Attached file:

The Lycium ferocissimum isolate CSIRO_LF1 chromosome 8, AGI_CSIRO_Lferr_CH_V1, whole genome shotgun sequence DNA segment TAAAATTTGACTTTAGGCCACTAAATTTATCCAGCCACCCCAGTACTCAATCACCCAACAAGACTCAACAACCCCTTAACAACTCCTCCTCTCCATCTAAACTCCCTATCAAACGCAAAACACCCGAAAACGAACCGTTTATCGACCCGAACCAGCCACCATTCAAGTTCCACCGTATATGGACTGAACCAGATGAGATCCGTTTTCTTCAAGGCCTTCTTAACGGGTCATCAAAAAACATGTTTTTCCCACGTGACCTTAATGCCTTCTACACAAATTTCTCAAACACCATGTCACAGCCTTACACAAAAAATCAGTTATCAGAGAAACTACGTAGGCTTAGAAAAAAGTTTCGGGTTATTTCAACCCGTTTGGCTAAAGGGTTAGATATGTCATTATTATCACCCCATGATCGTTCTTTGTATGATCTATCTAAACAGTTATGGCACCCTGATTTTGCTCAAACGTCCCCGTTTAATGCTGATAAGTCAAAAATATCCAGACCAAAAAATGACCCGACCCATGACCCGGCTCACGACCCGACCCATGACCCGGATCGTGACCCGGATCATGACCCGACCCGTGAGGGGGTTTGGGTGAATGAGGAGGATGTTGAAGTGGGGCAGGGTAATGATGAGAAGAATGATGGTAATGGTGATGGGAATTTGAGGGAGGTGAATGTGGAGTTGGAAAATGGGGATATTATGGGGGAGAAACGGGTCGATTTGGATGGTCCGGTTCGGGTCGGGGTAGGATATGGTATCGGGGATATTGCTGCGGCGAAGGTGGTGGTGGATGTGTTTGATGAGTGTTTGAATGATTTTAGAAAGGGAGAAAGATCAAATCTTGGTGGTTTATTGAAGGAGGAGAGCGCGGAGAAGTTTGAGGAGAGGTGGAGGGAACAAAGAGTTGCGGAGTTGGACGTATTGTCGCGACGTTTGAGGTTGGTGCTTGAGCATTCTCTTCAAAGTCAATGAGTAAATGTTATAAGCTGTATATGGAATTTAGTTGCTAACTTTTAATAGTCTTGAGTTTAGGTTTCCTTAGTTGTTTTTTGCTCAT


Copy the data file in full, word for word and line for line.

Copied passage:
The Lycium ferocissimum isolate CSIRO_LF1 chromosome 8, AGI_CSIRO_Lferr_CH_V1, whole genome shotgun sequence DNA segment TAAAATTTGACTTTAGGCCACTAAATTTATCCAGCCACCCCAGTACTCAATCACCCAACAAGACTCAACAACCCCTTAACAACTCCTCCTCTCCATCTAAACTCCCTATCAAACGCAAAACACCCGAAAACGAACCGTTTATCGACCCGAACCAGCCACCATTCAAGTTCCACCGTATATGGACTGAACCAGATGAGATCCGTTTTCTTCAAGGCCTTCTTAACGGGTCATCAAAAAACATGTTTTTCCCACGTGACCTTAATGCCTTCTACACAAATTTCTCAAACACCATGTCACAGCCTTACACAAAAAATCAGTTATCAGAGAAACTACGTAGGCTTAGAAAAAAGTTTCGGGTTATTTCAACCCGTTTGGCTAAAGGGTTAGATATGTCATTATTATCACCCCATGATCGTTCTTTGTATGATCTATCTAAACAGTTATGGCACCCTGATTTTGCTCAAACGTCCCCGTTTAATGCTGATAAGTCAAAAATATCCAGACCAAAAAATGACCCGACCCATGACCCGGCTCACGACCCGACCCATGACCCGGATCGTGACCCGGATCATGACCCGACCCGTGAGGGGGTTTGGGTGAATGAGGAGGATGTTGAAGTGGGGCAGGGTAATGATGAGAAGAATGATGGTAATGGTGATGGGAATTTGAGGGAGGTGAATGTGGAGTTGGAAAATGGGGATATTATGGGGGAGAAACGGGTCGATTTGGATGGTCCGGTTCGGGTCGGGGTAGGATATGGTATCGGGGATATTGCTGCGGCGAAGGTGGTGGTGGATGTGTTTGATGAGTGTTTGAATGATTTTAGAAAGGGAGAAAGATCAAATCTTGGTGGTTTATTGAAGGAGGAGAGCGCGGAGAAGTTTGAGGAGAGGTGGAGGGAACAAAGAGTTGCGGAGTTGGACGTATTGTCGCGACGTTTGAGGTTGGTGCTTGAGCATTCTCTTCAAAGTCAATGAGTAAATGTTATAAGCTGTATATGGAATTTAGTTGCTAACTTTTAATAGTCTTGAGTTTAGGTTTCCTTAGTTGTTTTTTGCTCAT